Thursday, July 21, 2011

July 21, 2011


State to Expand Quarantine

New York State Department of Environmental Conservation (DEC) Commissioner Joe Martens and New York State Department of Agriculture and Markets (DAM) Commissioner Darrel J. Aubertine today announced a new discovery of the Emerald Ash Borer (EAB) on the U.S. Military Academy at West Point campus in Orange County. The EAB is a small but destructive beetle that infests and kills North American ash tree species, including green, white, black, and blue ash.

Commissioner Martens said: “DEC, with its federal and state partners, is committed to working in the Hudson Valley and western New York, to slow the spread of EAB. Our collaborative Slow Ash Mortality initiative uses early detection, prevention, outreach and regulatory enforcement to slow the growth of EAB populations. Awareness and preparedness are the best defense available to stop the sprawl of EAB to new areas.”

An adult emerald ash borer was discovered on July 13, 2011 in an emerald ash borer purple prism trap that was hung in an ash tree at the West Point campus. The purple prism trap is a tool used to detect new emerald ash borer infestations. The emerald ash borer specimen was confirmed by USDA Animal and Plant Health Inspection Service (APHIS) staff. An initial site investigation by DEC regional staff, Cornell University and West Point Natural Resources staff did not find any infested ash trees.

With this new detection confirmed, the state and federal emerald ash borer quarantine of Ulster and Greene County will be expanded to include Orange County. The quarantine restricts the movement of ash tree materials out of those counties to prevent human transport of the pest.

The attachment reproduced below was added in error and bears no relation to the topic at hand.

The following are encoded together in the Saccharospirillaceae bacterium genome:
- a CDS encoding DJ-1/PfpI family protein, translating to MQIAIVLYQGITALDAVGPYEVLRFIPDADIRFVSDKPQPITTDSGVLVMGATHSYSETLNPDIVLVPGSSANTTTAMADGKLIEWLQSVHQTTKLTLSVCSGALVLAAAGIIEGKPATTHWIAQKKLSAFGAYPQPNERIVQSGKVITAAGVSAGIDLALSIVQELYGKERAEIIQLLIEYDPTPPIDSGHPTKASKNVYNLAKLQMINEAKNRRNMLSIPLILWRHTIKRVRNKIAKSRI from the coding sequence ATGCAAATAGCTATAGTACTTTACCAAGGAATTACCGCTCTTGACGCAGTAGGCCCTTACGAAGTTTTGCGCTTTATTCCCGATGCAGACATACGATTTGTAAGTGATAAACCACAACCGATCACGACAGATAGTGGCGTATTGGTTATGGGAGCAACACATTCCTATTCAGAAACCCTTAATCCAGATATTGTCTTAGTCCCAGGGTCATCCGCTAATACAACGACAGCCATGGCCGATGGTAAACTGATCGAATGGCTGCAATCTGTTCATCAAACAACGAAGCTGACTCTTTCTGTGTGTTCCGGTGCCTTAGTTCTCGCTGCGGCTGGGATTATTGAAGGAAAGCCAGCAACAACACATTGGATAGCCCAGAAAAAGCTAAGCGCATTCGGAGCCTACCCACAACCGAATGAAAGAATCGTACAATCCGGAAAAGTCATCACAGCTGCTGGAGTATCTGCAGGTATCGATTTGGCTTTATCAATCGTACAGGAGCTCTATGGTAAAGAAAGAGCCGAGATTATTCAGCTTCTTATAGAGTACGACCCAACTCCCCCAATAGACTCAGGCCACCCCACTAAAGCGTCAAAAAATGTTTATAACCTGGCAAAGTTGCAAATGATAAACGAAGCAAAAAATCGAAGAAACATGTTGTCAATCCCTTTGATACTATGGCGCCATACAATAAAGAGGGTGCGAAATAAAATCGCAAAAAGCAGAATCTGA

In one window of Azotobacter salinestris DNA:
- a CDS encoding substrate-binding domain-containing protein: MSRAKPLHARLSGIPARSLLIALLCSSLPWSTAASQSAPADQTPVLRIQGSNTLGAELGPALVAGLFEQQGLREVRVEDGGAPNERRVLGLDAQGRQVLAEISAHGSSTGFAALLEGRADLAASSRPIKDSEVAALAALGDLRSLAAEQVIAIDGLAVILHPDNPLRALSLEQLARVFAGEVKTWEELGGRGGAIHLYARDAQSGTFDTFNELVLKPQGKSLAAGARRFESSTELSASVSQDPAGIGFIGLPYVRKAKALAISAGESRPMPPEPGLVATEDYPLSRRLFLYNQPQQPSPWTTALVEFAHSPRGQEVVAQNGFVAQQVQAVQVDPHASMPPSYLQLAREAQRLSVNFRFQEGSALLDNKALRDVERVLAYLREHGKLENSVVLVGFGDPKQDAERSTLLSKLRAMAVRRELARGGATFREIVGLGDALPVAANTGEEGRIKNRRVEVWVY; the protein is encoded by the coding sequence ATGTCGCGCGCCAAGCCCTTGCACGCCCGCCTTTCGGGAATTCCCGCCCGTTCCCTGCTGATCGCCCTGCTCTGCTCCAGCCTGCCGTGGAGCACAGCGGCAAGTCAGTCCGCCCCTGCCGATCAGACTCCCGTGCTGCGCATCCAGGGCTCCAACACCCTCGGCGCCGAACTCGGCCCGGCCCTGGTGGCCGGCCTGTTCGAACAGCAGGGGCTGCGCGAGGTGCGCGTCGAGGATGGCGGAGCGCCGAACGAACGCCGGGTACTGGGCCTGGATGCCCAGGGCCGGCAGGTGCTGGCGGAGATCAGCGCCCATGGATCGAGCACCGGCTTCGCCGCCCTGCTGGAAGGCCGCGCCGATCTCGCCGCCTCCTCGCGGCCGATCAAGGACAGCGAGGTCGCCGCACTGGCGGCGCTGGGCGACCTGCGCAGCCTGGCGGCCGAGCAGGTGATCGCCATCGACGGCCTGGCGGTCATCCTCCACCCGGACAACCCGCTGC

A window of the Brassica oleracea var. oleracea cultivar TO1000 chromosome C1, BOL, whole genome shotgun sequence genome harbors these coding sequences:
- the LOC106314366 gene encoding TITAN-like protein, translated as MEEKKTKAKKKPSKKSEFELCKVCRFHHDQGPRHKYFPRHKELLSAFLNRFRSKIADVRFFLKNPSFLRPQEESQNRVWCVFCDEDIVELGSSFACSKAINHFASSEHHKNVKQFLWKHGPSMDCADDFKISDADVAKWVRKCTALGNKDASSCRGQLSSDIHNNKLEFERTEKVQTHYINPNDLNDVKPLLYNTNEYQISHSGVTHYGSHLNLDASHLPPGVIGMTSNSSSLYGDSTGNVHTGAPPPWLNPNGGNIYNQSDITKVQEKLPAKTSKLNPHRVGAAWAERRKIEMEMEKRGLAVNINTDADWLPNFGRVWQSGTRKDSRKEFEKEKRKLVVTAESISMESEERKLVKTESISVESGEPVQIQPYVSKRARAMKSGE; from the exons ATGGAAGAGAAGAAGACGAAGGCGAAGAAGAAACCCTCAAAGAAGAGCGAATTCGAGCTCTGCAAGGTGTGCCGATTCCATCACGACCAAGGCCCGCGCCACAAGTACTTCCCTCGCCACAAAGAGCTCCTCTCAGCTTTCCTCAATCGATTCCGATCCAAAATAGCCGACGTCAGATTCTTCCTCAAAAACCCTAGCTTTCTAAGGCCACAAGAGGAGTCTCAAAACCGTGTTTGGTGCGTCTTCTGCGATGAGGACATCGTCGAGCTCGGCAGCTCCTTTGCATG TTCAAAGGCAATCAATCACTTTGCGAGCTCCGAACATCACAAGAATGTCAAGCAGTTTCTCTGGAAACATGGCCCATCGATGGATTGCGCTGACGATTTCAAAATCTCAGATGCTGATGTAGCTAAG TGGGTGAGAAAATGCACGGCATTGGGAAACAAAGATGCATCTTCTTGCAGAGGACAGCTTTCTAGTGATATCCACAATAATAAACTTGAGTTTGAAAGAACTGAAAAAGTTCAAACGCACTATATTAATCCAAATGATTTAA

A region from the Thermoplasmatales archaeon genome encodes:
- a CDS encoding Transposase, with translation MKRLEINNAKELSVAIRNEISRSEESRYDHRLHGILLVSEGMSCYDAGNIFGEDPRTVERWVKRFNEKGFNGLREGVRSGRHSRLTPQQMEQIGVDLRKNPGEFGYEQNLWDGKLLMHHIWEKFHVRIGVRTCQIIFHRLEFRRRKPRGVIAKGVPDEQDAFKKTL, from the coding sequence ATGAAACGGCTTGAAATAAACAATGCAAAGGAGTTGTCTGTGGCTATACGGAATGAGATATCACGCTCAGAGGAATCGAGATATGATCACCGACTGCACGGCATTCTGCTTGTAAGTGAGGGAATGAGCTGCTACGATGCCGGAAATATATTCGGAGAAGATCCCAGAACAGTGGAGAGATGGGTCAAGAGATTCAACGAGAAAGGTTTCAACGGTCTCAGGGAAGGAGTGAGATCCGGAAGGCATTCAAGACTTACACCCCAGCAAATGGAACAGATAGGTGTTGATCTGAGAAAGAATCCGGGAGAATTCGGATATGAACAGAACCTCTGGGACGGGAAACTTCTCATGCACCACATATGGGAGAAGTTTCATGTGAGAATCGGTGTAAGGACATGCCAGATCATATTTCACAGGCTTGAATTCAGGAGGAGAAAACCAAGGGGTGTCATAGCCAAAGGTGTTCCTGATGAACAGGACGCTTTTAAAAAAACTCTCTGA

Commissioner Aubertine said: “New York’s extensive forest resources contribute to our local economies, communities and quality of life. As a state, we are dedicated to combating EAB while assuring that commerce in our nursery, landscape and forest products industries continues. Unfortunately, this pest is rapidly expanding its presence in our state despite our best efforts. At this time, we know of no way to eliminate EAB and thus our focus is on slowing its spread. We greatly appreciate the help of impacted industries and individuals in reporting and adjusting their behavior to be part of the solution.”

Yvonne DeMarino, State Plant Health Director for USDA APHIS, said: “The discovery of EAB at West Point, 35 miles south of the infestation in Ulster County discovered last year, is unfortunate, but not entirely unexpected. It highlights our concern that the movement of firewood and other host material poses a significant risk of spreading invasive forest pests like EAB around our state and to our neighbors.”

To help identify infested ash trees, West Point Natural Resources Staff have already girdled about half a dozen ash trees on the property, and placed ten additional purple prism traps in nearby trees. By girdling trees, which strips away a section of the bark, the tree will become more attractive to the beetle and make them easier to detect.

The West Point Natural Resources Branch said: “West Point recognizes early detection and intervention to be the most effective means of managing invasive species and is pleased to assist the State and Federal agencies involved with this effort.”

The first detection of EAB in New York was in the town of Randolph, Cattaraugus County, in June 2009. In 2010, infestations were discovered in six more counties in Western New York and the Hudson Valley, and an emerald ash borer quarantine was placed around eighteen counties. Last month, EAB was discovered in Erie County.

Since it was first discovered in Michigan in 2002, EAB has been responsible for the destruction of 70 million trees in the U.S. alone. New York has more than 900 million ash trees, representing about seven percent of all trees in the state, and all are at risk from EAB.